Virginia Governor Halts What Would Have Been 1000 Execution (2:58)
Virginia governor Mark Warner has halted the execution of death row inmate Robin Lovitt today. Lovitt would have been the 1000th person executed since since 1977 – more than any other state except Texas. DNA evidence which may have linked Lovitt to the murder he’s been convicted of was illegally destroyed, prompting the Viriginia governor to grant Lovitt clemency. Warner has never granted clemency in the past, and 11 people have been executed under his tenure – 94 people have been executed in the state since 1977. Many say that Virginia’s death penalty is so flawed, no one can be sure that those on death row are guilty, and Lovitt’s case was no exception. From Richmond, FSRN’s Catherine Komp reports.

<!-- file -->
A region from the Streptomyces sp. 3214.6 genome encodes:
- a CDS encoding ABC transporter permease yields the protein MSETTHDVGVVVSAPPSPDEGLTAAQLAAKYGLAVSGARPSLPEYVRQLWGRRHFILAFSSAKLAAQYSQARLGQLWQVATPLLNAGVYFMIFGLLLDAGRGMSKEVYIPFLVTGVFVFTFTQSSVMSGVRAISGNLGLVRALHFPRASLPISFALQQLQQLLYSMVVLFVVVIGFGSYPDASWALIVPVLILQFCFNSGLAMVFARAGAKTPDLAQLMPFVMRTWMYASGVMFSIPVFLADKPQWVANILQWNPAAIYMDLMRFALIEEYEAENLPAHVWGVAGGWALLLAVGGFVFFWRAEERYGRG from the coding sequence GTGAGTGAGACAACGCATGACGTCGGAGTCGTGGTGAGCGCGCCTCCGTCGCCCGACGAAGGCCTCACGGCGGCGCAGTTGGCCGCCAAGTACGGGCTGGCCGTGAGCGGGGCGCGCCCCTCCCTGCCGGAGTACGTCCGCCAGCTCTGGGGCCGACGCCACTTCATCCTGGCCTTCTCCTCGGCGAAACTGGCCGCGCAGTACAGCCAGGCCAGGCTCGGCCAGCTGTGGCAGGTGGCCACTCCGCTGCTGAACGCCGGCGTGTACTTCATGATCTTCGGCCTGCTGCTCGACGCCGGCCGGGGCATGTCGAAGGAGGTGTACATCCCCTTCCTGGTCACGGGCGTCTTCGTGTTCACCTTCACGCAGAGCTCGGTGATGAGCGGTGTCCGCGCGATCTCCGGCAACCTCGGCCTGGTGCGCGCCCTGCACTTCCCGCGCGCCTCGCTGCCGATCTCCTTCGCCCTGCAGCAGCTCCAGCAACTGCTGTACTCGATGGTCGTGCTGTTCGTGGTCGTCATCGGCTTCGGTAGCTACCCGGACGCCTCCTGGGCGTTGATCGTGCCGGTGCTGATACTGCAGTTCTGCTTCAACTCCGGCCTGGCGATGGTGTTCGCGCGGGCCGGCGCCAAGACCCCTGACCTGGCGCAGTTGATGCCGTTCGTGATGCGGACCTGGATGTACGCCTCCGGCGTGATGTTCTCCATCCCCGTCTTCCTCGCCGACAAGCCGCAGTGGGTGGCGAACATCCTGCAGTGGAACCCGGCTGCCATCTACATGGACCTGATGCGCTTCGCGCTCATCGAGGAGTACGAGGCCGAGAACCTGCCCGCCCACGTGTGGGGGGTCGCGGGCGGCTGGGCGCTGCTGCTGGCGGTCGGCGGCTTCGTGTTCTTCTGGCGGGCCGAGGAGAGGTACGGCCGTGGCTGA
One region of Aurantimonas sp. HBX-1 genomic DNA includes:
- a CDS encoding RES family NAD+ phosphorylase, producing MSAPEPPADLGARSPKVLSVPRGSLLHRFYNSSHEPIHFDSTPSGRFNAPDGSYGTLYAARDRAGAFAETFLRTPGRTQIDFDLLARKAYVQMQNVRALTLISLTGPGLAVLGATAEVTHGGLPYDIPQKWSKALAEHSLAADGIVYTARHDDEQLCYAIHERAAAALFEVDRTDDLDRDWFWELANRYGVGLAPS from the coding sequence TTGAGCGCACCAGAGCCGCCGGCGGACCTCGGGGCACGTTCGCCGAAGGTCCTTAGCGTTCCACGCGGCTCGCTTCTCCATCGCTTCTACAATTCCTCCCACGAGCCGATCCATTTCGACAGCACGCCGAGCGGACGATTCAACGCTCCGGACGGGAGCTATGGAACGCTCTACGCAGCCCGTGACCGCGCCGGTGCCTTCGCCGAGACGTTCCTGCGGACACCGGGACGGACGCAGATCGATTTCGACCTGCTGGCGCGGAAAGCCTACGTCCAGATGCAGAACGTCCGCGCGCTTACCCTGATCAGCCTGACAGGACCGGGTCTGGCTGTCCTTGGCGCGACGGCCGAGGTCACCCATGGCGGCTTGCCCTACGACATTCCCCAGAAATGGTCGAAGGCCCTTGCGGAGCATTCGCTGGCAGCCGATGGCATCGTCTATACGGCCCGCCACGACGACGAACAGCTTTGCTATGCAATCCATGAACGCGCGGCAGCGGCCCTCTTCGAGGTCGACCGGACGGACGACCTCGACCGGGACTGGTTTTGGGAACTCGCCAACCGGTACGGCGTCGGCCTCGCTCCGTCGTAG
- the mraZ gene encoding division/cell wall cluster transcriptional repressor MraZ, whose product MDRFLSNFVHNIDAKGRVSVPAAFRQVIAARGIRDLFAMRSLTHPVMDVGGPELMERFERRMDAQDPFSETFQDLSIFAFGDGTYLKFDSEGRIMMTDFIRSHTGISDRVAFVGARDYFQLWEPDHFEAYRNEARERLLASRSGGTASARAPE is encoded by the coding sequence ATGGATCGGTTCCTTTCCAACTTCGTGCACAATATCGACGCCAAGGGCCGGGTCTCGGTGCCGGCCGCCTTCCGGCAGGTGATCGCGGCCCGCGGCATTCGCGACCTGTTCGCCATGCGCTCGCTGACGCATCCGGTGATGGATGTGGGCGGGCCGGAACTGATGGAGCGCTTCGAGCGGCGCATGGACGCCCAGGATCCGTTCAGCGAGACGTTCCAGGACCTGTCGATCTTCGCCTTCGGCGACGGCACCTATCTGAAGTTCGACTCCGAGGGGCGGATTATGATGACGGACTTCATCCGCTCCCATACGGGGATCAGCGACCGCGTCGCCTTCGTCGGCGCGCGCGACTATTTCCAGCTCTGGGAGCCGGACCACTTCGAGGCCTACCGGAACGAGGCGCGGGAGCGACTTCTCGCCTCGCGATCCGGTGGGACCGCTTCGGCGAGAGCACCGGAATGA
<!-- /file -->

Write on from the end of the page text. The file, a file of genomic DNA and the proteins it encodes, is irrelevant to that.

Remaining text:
Democratic Lawmakers Turn to Hugo Chavez to Save on Heating Costs (2:20)
As winter approaches, advocacy groups are in their last throws in trying to get Congress to fully fund the low-income assistance heating program for the elderly and the poor. The Department of Energy predicts that this winter’s heating bills will rise by 50%. While it looks doubtful that Congress will fully fund the program and oil companies with record profits say they don’t want to set a precedent by lowering costs, some Democratic lawmakers are turning to Venezuelan President Hugo Chavez for help. From Washington, Mitch Jeserich reports.

Human Rights Abuses in Iraq (2:48)